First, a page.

ASTANA (Reuters) - Kazakhstan’s new foreign investment hub the Astana International Financial Centre (AIFC) has asked the government for exclusive rights to public offerings of some of the country’s most prized assets due to be sold later this year.
The Central Asian nation plans to float its flagship carrier, Air Astana (IPO-AIRA.HK), former monopoly Kazakhtelecom KZTK.KZ and the world’s biggest uranium miner Kazatomprom KZTPR.UL in 2018.
Large Kazakh companies, both state-owned and private, have usually listed both abroad, where they raised most cash, and at home. However the new bourse, in which the Shanghai Stock Exchange holds a 25 percent stake, has bold ambitions to make Astana a new hub.
“It is crucial to us that the initial public offerings are done on the AIFC platform because this is the only, historic chance for the Kazakh stock market to really start attracting liquidity,” AIFC governor Kairat Kelimbetov told Reuters.
Dual listings, he said, end up shifting liquidity from the smaller market towards the bigger one.
It is not yet clear how the government will list the state-owned companies but Kelimbetov is a trusted adviser of President Nursultan Nazarbayev who has run Kazakhstan since 1989.
Kazakhstan’s stock market is small and illiquid as local firms have usually relied on bank financing. But the 2008 global financial crisis and the 2015 oil price crash have left Kazakh banks with bad loans and little appetite for fresh lending.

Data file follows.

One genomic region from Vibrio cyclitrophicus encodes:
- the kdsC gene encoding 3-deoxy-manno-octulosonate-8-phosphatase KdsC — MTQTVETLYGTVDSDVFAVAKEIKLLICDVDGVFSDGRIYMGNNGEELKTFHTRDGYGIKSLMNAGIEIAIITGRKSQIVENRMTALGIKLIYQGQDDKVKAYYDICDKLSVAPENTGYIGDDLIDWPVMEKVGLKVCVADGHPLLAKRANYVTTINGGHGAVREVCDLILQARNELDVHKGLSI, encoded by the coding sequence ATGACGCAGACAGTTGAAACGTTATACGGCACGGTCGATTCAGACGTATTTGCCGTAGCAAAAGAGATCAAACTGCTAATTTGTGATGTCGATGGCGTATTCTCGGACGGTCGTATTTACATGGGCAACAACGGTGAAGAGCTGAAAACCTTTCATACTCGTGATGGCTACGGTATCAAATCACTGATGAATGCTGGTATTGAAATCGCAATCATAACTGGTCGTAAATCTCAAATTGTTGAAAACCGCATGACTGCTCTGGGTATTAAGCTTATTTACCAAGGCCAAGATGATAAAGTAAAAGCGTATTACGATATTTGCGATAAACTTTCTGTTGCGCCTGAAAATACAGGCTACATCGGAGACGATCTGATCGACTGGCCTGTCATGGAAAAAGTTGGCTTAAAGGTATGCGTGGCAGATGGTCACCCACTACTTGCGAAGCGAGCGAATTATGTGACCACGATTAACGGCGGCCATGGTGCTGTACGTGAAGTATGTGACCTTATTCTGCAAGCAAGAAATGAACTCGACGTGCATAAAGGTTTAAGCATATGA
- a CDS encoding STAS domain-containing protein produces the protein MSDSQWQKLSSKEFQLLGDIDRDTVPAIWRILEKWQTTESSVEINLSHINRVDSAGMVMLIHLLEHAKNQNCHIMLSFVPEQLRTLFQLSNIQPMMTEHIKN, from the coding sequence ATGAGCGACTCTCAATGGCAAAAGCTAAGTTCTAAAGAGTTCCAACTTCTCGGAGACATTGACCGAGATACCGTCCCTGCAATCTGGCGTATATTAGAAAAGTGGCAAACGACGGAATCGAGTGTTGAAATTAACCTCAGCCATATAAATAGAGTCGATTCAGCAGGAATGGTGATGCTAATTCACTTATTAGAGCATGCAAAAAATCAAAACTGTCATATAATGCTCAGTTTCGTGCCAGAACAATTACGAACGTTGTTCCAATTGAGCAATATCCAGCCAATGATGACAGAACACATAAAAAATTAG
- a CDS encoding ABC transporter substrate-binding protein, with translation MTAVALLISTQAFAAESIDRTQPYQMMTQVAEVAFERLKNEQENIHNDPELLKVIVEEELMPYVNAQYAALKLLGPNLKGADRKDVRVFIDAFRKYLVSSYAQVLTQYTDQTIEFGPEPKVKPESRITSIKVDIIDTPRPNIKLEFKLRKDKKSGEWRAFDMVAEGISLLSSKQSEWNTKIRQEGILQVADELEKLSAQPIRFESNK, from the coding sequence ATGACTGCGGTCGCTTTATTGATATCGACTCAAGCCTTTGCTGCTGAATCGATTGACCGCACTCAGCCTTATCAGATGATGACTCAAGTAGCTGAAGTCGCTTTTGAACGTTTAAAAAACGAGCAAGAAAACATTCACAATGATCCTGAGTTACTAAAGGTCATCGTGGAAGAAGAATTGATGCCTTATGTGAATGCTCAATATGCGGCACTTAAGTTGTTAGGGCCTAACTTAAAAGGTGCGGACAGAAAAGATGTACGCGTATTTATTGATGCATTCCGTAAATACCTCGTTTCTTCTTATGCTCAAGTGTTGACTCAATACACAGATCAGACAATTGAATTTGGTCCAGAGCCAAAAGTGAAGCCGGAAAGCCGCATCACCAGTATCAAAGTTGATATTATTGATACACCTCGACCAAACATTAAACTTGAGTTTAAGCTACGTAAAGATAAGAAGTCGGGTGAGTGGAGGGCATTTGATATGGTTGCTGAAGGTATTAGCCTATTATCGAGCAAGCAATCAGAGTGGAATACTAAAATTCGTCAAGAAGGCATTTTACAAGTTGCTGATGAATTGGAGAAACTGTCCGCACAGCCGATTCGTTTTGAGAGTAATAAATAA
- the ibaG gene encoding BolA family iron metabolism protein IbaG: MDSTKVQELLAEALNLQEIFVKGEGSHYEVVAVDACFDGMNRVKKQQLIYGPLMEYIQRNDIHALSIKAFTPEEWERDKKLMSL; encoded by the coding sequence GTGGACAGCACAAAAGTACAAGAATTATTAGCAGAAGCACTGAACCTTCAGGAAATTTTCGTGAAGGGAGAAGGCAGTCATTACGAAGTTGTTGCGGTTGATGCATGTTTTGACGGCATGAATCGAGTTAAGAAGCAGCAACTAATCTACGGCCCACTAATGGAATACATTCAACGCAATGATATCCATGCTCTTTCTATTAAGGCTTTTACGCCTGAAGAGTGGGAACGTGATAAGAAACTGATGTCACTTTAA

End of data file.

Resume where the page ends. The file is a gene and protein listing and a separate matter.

Kelimbetov, a former government minister and central bank governor, said AIFC, set to launch its stock exchange this year, wanted to jump-start the securities market by offering access to IPOs and government bonds - which may soon become Euroclearable.
He added he expected Asian, primarily Chinese investors, to account for 50 percent of activity, fellow ex-Soviet nations, predominantly Russia, to account for 30 percent, and the rest of the world for the remaining 20 percent.
The exchange could later add exchange-traded funds, commodities and other instruments, possibly cryptocurrencies.
AIFC, set to move into offices by a spherical glass building resembling the Death Star from the Star Wars movies in a newly developed part of Astana, also aims to serve as a post-Soviet corporate haven by offering business-friendly regulations and a legal framework based on English law, with its own court.
The same framework combined with a promise of transparency, it hopes, will attract private wealth managers.
“Many (of them) have issues in terms of compliance when it comes to the former Soviet Union,” he said. “We are targeting such companies and Deutsche Bank has already said it might open a representative office (for its wealth management arm in Astana).”
Asked if AIFC could effectively become an offshore jurisdiction, Kelimbetov said:
“I prefer the mid-shore idea”.
Editing by Alexandra Hudson